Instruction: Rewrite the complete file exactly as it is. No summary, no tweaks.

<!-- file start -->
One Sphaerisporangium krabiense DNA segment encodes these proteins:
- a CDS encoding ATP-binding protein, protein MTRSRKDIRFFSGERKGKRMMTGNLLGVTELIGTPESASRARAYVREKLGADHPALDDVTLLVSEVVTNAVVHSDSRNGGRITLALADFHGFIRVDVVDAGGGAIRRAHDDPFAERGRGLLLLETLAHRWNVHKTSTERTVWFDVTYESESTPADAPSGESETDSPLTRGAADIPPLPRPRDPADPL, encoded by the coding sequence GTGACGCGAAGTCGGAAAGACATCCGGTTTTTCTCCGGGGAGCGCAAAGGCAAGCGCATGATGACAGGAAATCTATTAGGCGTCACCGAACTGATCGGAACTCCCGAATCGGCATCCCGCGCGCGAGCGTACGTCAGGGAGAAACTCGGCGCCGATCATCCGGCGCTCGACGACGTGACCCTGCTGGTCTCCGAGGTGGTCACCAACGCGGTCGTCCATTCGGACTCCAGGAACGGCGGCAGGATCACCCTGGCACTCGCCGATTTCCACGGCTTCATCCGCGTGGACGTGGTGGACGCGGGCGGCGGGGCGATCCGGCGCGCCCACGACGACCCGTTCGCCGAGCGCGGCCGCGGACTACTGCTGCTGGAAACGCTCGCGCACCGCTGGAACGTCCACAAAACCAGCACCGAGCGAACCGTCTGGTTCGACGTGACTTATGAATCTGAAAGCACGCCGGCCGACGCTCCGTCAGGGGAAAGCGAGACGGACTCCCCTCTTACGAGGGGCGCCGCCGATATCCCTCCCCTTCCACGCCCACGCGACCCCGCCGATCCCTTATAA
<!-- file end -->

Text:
One Sphaerisporangium krabiense DNA segment encodes these proteins:
- a CDS encoding ATP-binding protein, protein MTRSRKDIRFFSGERKGKRMMTGNLLGVTELIGTPESASRARAYVREKLGADHPALDDVTLLVSEVVTNAVVHSDSRNGGRITLALADFHGFIRVDVVDAGGGAIRRAHDDPFAERGRGLLLLETLAHRWNVHKTSTERTVWFDVTYESESTPADAPSGESETDSPLTRGAADIPPLPRPRDPADPL, encoded by the coding sequence GTGACGCGAAGTCGGAAAGACATCCGGTTTTTCTCCGGGGAGCGCAAAGGCAAGCGCATGATGACAGGAAATCTATTAGGCGTCACCGAACTGATCGGAACTCCCGAATCGGCATCCCGCGCGCGAGCGTACGTCAGGGAGAAACTCGGCGCCGATCATCCGGCGCTCGACGACGTGACCCTGCTGGTCTCCGAGGTGGTCACCAACGCGGTCGTCCATTCGGACTCCAGGAACGGCGGCAGGATCACCCTGGCACTCGCCGATTTCCACGGCTTCATCCGCGTGGACGTGGTGGACGCGGGCGGCGGGGCGATCCGGCGCGCCCACGACGACCCGTTCGCCGAGCGCGGCCGCGGACTACTGCTGCTGGAAACGCTCGCGCACCGCTGGAACGTCCACAAAACCAGCACCGAGCGAACCGTCTGGTTCGACGTGACTTATGAATCTGAAAGCACGCCGGCCGACGCTCCGTCAGGGGAAAGCGAGACGGACTCCCCTCTTACGAGGGGCGCCGCCGATATCCCTCCCCTTCCACGCCCACGCGACCCCGCCGATCCCTTATAA